What do you enjoy most working with smaller Indie labels?

The down to earth good people who love music, and of course, getting to know what is coming out before anyone else does!

If doing something just for yourself, what is your preferred medium?

Digital collage has become something I do for myself to work out my mind when projects are few and far between. There’s a certain flow I experience with it that other mediums don’t do for me.

You’ve hosted several artwork contests via White Swirl, of which your own contributions have been stunning. What have you enjoyed most about conducting those? Did you have your pieces completed prior or were they inspired by the contest itself?

Those art shows were all fun to do. I enjoy the sense of community that exists on the Swirl and people’s reactions to seeing what was whipped up. For the first one, there was so much White Stripes inspired imagery pouring out of my mind at the time I had to do something with it. My stuff in that particular show ended up turning into an homage to Rob Jones. I think they each started with just one piece completed for the announcement poster/image and then just working on as many as I could until deadline. There weren’t many participants in the White Stripes one or the Dead Weather one as it got closer to time, so it became even more of a mission to fill up the show as much as possible. Your “House of Bones” is the highlight of that Dead Weather show by the way.

Nicholas dares to answer The Official Five Wax O’s Gotta Know Questions
1) First vinyl memory

I was in college and the music department had a ton of old records sitting in a box for free. I looked through them sparingly and didn’t care at all. Some of the art kids painted on them.

2) What is an album you regularly spin for your own enjoyment?

My collection is quite small but I regularly spin “Siamese Dream” by The Smashing Pumpkins.

3) What was the last album you added to your collection?

Been buying a lot of 7”s lately but the last album I added was “Don’t Throw Me Away” by The Mumlers.

4) What was your favorite album or new artist from last year?

2013 was a great year. I’d have to say Lees of Memory is my favorite new artist and my favorite album was Hanni El Khatib’s “Head in the Dirt”.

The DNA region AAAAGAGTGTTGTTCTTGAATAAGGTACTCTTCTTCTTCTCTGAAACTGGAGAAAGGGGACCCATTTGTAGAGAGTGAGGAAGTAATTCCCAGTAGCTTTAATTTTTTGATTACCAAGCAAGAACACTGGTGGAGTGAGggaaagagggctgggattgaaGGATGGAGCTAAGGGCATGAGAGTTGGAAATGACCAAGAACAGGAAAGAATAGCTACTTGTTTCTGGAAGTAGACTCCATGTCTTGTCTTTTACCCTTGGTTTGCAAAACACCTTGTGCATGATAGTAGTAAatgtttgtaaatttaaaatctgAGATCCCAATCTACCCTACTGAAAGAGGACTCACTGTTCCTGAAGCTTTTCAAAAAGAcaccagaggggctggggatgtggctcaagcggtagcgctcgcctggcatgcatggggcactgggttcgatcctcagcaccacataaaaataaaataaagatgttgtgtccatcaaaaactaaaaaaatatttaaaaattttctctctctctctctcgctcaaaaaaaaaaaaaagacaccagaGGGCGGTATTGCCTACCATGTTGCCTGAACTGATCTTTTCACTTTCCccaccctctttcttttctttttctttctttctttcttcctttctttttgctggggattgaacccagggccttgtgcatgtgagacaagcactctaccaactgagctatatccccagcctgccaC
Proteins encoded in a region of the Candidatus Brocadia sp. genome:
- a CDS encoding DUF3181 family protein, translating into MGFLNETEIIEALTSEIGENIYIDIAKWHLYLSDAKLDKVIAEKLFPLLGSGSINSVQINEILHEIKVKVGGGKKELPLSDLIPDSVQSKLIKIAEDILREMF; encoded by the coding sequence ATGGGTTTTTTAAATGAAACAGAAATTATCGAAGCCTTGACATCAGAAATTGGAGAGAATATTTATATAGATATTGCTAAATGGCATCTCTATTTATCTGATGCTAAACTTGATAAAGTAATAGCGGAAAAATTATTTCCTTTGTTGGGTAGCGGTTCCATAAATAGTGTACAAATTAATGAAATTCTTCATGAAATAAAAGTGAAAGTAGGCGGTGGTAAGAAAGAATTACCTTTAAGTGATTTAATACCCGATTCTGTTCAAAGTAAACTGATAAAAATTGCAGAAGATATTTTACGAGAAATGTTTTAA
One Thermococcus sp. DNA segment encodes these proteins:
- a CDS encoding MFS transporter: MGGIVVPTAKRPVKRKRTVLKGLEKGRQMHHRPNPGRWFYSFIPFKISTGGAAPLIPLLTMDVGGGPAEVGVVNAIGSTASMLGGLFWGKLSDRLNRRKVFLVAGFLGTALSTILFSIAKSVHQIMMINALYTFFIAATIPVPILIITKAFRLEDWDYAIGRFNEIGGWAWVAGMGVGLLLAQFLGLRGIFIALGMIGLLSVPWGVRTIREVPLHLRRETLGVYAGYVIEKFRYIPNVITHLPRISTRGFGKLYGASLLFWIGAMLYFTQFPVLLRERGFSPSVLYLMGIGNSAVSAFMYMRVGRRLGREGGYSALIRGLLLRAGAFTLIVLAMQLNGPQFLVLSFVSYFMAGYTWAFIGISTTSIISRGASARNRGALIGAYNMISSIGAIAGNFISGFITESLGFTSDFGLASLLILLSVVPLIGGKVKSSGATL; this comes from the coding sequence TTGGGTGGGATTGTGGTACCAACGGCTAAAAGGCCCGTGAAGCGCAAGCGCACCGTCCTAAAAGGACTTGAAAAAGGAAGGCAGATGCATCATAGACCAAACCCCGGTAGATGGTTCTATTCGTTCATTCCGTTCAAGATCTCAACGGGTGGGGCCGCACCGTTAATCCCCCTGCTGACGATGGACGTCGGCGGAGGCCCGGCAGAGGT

5) What artists are you looking forward to hearing more of this coming year?

The Capones, Tennessee Jet, Ferocious Few, White Buffalo Woman, Three Cent Queen, The Ill Itches, Joel Monroe, Smashing Pumpkins, Hanni El Khatib, The Dead Weather, Lees of Memory, Turbo Fruits, Karen O, Bosnian Rainbows, Willy Moon, KT Tunstall, La Luz, Will Sprott, Brother O Brother

Again, thanks so much to Nicholas for taking the time to participate in this, our first ever 'Featured Artist' Spotlight! We Wax-O-Holics really appreciate all of his great work and look forward to seeing what his creative future has in store.

Wax-O-Holics Musical Artist Spotlight- Dom Flemons The American Songster May 19 2014, 1 Comment

by DeadWeatherDenver
We Wax-O-Holics are so honored to have Dom Flemons as our inaugural EP Wax-O-001 artist. Grammy winning multi-instrumentalist, folklorist, and American Songster Dom Flemons is a self-taught banjoist. He also plays guitar, quills, fife and my personal favorite, bones. His background as an English major opened his observations of how race has been used (and misused) throughout history. In his own unique interpretations, Flemons explores the history of string-band music, often confronting the race behind the genre.


Dom got his start with fellow Carolina Chocolate Drop bandmates after the 2005 Black Banjo Gathering, which was organized to promote awareness of black string band music throughout the African American community in an effort to create cultural unity. I was intrigued to know that prior to that event Dom communicated with many of the attendees via the internet, which draws an interesting correlation to our group of artists (Wax-O-Holics) who primarily met and work via the internet.
In anticipation of his upcoming release Dom has so kindly taken the time to answer a few questions about his past and present.

How did you arrive at the tagline ‘The American Songster’?
I remember reading about the term “songster” in Paul Oliver’s book “Songsters and Saints” and it stuck with me. When I first started I thought of myself as a folksinger. Starting out in the late 1990’s I realized quickly that even the mention of “folk” would have people screaming for the hills. What I liked about songster was that it was open to the performers that wrote their own material and the one who interpreted songs. I have always enjoyed presenting my version of old songs and making my changes here and there to suit me. Some songs I mimic exactly what I heard on the original recording. Those cases are for the songs that don’t need to be improved and tell a statement on their own.

What does that phrase mean to you?

Its important to know that a songster plays music AND sings. I do both and that is my strongest suit. Even though I can get by with one or the other, both parts have always been my focus from the beginning. As for the “American”, I am proud of my country. There are more than enough things I am not proud about it but I try to do my part. I try to present music that is not only entertaining but also educational because I feel that there is so much to be gained by knowing one’s history. I just tell stories. I try to let people fill in the blanks on how it applies to their life. I focus on the American experience and that is why I am “The American Songster”.